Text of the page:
The Large Hadron Collider has once again done what it does best – smash bits of matter together and find new particles in the carnage.

This time physicists have come across a real charmer. It's four times heavier than a proton and could help challenge some ideas about how this kind of matter sticks together.

We've seen a lot of interesting new particles from CERN's Large Hadron Collider "beauty" (LHCb) collaboration, which is a little sister to the ATLAS and CMS experiments that brought us the famous Higgs boson a few years back.

The experiments run in CERN's colliders all involve accelerating matter and then bringing it to a quick stop. The resulting burst of energy results in a shower of particles with different properties, most of which we're pretty familiar with.

Running these experiments over and over again and doing the maths on the sizes and behaviours of the particles as they form and interact with one another can occasionally provide something different.

We can now officially add a new kind of baryon to the zoo of particles, one that was already predicted to exist but never before seen.

The two baryons you're no doubt most familiar with are the ones that make up an atom's nucleus, called protons and neutrons.

Baryons are effectively triplets of smaller particles called quarks, which are elementary particles meaning they aren't made up of anything smaller themselves.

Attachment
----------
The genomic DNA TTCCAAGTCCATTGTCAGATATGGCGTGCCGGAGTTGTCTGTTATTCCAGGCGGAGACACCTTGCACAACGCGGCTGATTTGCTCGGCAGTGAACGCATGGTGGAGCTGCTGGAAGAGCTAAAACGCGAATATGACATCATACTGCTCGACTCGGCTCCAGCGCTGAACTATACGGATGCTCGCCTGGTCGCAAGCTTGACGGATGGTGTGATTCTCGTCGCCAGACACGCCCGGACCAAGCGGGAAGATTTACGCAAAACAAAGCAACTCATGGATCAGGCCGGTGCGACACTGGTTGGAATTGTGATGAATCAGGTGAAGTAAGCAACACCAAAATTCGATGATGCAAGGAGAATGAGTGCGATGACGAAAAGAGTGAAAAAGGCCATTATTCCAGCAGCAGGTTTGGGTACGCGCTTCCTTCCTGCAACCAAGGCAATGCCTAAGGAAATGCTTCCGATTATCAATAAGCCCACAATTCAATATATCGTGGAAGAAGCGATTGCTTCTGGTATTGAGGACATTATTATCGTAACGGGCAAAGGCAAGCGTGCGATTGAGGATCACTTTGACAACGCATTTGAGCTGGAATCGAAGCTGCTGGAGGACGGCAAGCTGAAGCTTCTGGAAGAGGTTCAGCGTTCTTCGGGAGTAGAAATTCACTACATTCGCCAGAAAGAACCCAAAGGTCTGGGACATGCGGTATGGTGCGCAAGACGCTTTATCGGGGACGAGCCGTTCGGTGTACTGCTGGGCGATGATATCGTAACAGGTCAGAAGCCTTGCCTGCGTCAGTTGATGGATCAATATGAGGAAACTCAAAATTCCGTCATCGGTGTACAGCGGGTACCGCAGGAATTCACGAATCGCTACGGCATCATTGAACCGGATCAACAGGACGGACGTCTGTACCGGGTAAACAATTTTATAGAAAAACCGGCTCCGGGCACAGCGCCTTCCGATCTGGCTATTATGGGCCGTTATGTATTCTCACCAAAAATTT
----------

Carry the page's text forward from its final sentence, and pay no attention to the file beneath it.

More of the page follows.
Quarks come in a variety of flavours, oddly called up, down, top, bottom, charm, and strange. It's combinations of these that give us different bosons. Current models predict there are a bunch of ways quarks can make baryons, with some more common than others.

Protons consist of two ups and a down quark, while neutrons are two downs and an up. These quarks stick together under what's called the strong nuclear force, which is caused by the swapping of particles called gluons. Never let it be said that physicists lack a sense of humour.

This new baryon – made when two charm quarks and a single up bound together – was given the less whimsical name Xi cc++, so they can't all be winners.

Quarks have different masses, and charm is a beefy one. That makes this baryon a touch on the heavy side, which is good news for particle physicists.

"Finding a doubly heavy-quark baryon is of great interest as it will provide a unique tool to further probe quantum chromodynamics, the theory that describes the strong interaction, one of the four fundamental forces," said Giovanni Passaleva, the spokesperson for the LHCb collaboration.

Seeing how this particle keeps itself together compared to the predictions made by current models will help give the going theories a good shake.

Being made of two heavy quarks should give Xi cc++ a slightly different structure to protons and neutrons.

"In contrast to other baryons, in which the three quarks perform an elaborate dance around each other, a doubly heavy baryon is expected to act like a planetary system, where the two heavy quarks play the role of heavy stars orbiting one around the other, with the lighter quark orbiting around this binary system," says former collaboration spokesperson Guy Wilkinson.

If you're wondering where this baryon has been hiding all this time, like many particles it doesn't hang around very long. It wasn't seen directly, but was recognised by the particles it broke into.

The LHCb experiment is a champion at spotting these kinds of decay products, as well as making heavy quarks.

The discovery has a high statistical significance at 7 sigma. Physicists break out the champagne at 5 sigma, so we can be pretty confident Xi cc++ was produced.

If you're playing Standard Model bingo, that's one more to cross off your list.

This research has been submitted to Physical Review Letters.